Economy of Japan

The economy of Japan is a highly developed free-market economy.[25] It is the third-largest in the world by nominal GDP and the fourth-largest by purchasing power parity (PPP).[26][27] It is the world's second-largest developed economy.[28] Japan is a member of both the G7 and G20. According to the World Bank, the country's per capita GDP (PPP) was at $40,193 (2020).[29] Due to a volatile currency exchange rate, Japan's GDP as measured in dollars fluctuates sharply. Accounting for these fluctuations through the use of the Atlas method, Japan is estimated to have a GDP per capita around $39,048. The Japanese economy is forecast by the Quarterly Tankan survey of business sentiment conducted by the Bank of Japan.[30] The Nikkei 225 presents the monthly report of top blue chip equities on the Japan Exchange Group, which is the world's fifth-largest stock exchange by market capitalisation.[31][32] In 2018, Japan was the world's fourth-largest importer and the fourth-largest exporter.[33] It has the world's second-largest foreign-exchange reserves, worth $1.4 trillion.[24] It ranks 5th on the Global Competitiveness Report.[34] It ranks first in the world in the Economic Complexity Index.[35] Japan is also the world's fourth-largest consumer market.[36]

Economy of Japan
Tokyo, the financial center of Japan
CurrencyJapanese yen (JPY, ¥)
1 April – 31 March
Trade organizations
APEC, WTO, CPTPP, OECD, G-20, G7 and others
Country group
Population 125.88 million (1 October 2020 prov. est.)[3]
  • $4.921 trillion (nominal; 2022 est.)[4]
  • $6.11 trillion (PPP; 2022 est.)[4]
GDP rank
GDP growth
  • –4.6% (2020) 1.7% (2021e)
  • 1.7% (2022f) 1.3% (2023f)[5]
GDP per capita
  • $39,243 (nominal, 2022 est.)[4]
  • $48,814 (PPP, 2022 est.)[4]
GDP per capita rank
GDP by sector
GDP by component
  • Household consumption: 55.5%
  • Government consumption: 19.6%
  • Investment in fixed capital: 24%
  • Investment in inventories: 0%
  • Exports of goods and services: 17.7%
  • Imports of goods and services: −16.8%
  • (2017 est.)[6]
−0.1% (2020 est.)[4]
Population below poverty line
  • 5.5% (2020)
  • 0.7% on less than $1.90/day (2013)[7]
  • 0.9% on less than $3.20/day (2013)[8]
  • 1.2% on less than $5.50/day (2013)[9]
33.9 medium (2015)[10]
Labor force
  • 68.7 million (August 2020)[13]
  • 60.3% employment rate (August 2020)[14]
Labor force by occupation
  • 3.0% (August 2020)[13]
  • 4.7% youth unemployment (15 to 24 year-olds; August 2020)[13]
  • 2.1 million unemployed (August 2020)[13]
Main industries
29th (very easy, 2020)[16]
Exports $728.931 billion (2021)[17]
Export goods
Main export partners
Imports $742.094 billion (2021)[17]
Import goods
Main import partners
FDI stock
  • $310.31 billion (December 2019)[18]
  • Abroad: $1.858 trillion (December 2019)[18]
− $13.156 billion (2021)[17]
Public finances
260% of GDP (2021 est.)[19]
−3.5% (of GDP) (2017 est.)[6]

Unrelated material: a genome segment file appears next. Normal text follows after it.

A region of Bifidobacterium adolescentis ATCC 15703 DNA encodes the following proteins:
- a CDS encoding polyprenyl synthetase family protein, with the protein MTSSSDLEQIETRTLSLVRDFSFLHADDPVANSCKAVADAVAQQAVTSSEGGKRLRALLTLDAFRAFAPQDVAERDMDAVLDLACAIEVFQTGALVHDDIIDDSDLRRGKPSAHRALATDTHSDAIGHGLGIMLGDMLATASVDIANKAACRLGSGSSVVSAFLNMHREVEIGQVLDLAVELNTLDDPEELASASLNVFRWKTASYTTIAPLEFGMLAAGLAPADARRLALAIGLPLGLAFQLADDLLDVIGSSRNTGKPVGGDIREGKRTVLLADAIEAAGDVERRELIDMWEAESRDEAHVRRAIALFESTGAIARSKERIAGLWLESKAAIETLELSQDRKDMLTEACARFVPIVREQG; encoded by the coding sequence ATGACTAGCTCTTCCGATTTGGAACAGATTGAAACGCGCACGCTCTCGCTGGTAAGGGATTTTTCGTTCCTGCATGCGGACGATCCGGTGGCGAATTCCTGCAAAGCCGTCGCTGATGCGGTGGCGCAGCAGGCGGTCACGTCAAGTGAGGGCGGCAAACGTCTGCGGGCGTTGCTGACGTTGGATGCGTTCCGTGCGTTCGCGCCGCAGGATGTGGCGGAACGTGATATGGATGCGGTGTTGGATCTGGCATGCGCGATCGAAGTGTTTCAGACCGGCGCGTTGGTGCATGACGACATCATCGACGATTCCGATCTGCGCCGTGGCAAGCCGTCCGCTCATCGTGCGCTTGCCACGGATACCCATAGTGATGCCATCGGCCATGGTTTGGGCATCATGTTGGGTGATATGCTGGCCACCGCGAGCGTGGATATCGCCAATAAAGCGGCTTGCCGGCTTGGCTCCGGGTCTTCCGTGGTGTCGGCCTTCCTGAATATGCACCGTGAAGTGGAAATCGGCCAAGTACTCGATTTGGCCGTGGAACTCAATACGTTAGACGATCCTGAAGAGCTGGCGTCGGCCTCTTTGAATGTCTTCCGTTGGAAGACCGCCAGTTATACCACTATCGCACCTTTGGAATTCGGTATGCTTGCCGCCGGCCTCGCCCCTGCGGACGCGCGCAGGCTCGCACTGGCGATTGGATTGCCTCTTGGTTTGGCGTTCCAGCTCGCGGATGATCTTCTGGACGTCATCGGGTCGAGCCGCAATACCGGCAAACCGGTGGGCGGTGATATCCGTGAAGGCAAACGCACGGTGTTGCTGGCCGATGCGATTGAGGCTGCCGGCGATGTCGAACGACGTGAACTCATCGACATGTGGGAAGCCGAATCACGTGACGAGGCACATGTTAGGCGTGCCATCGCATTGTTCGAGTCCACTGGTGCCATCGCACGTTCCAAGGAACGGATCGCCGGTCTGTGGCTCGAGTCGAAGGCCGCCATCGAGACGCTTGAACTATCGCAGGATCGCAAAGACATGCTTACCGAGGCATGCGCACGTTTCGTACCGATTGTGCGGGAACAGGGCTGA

Revenues1.714 trillion (2017 est.)[6]
Expenses1.885 trillion (2017 est.)[6]
Economic aiddonor: ODA, $10.37 billion (2016)[20]

  • Scope:[23]
  • A
  • Outlook: Negative
Foreign reserves
$1.389 trillion (October 2020)[24]
Main data source: CIA World Fact Book
All values, unless otherwise stated, are in US dollars.

Japan is the world's second-largest automobile manufacturing country.[37] It is often ranked among the world's most innovative countries, leading several measures of global patent filings. Facing increasing competition from China and South Korea,[38] manufacturing in Japan currently focuses primarily on high-tech and precision goods, such as integrated circuits, hybrid vehicles, and robotics.[39] Besides the Kantō region,[40][41][42][43] the Kansai region is one of the leading industrial clusters and manufacturing centers for the Japanese economy.[44] Japan is the world's largest creditor nation.[45][46][47] Japan generally runs an annual trade surplus and has a considerable net international investment surplus. Japan has the third-largest financial assets in the world, valued at $12 trillion, or 8.6% of the global GDP total as of 2020.[48][49] As of 2017, 51 of the Fortune Global 500 companies are based in Japan,[50] down from 62 in 2013.[51] The country is the third-largest in the world by total wealth.

Japan formerly had the second-largest assets and wealth, behind only the United States in both categories. In 2015, it was eclipsed by People's Republic of China in both assets and wealth.[52][53] Japan also had the world's second-largest economy by nominal GDP behind the United States. In 2010, it was eclipsed by People's Republic of China.[54]

Japan's asset price bubble collapse in 1991 led to a period of economic stagnation known as the "lost decade", sometimes extended to a "lost 20 years" or greater. From 1995 to 2007 GDP fell from $5.33 trillion to $4.36 trillion in nominal terms.[55] From the early 2000s, the Bank of Japan set out to encourage economic growth through a novel policy of quantitative easing.[56][57] Debt levels continued to rise in response to the Global Financial Crisis in 2007, the Tōhoku Earthquake and Tsunami and Fukushima Nuclear Disaster in 2011, and the COVID-19 pandemic from 2020. As of 2021, Japan has significantly higher levels of public debt than any other developed nation at approximately 260% of GDP.[58][19] 45% of this debt is held by the Bank of Japan.[58] The Japanese economy faces considerable challenges posed by an aging and declining population, which peaked at 128 million in 2010 and has fallen to 125.5 million as of 2022.[59] Projections show the population will continue to fall, potentially to below 100 million by the middle of the 21st century.[60][61]

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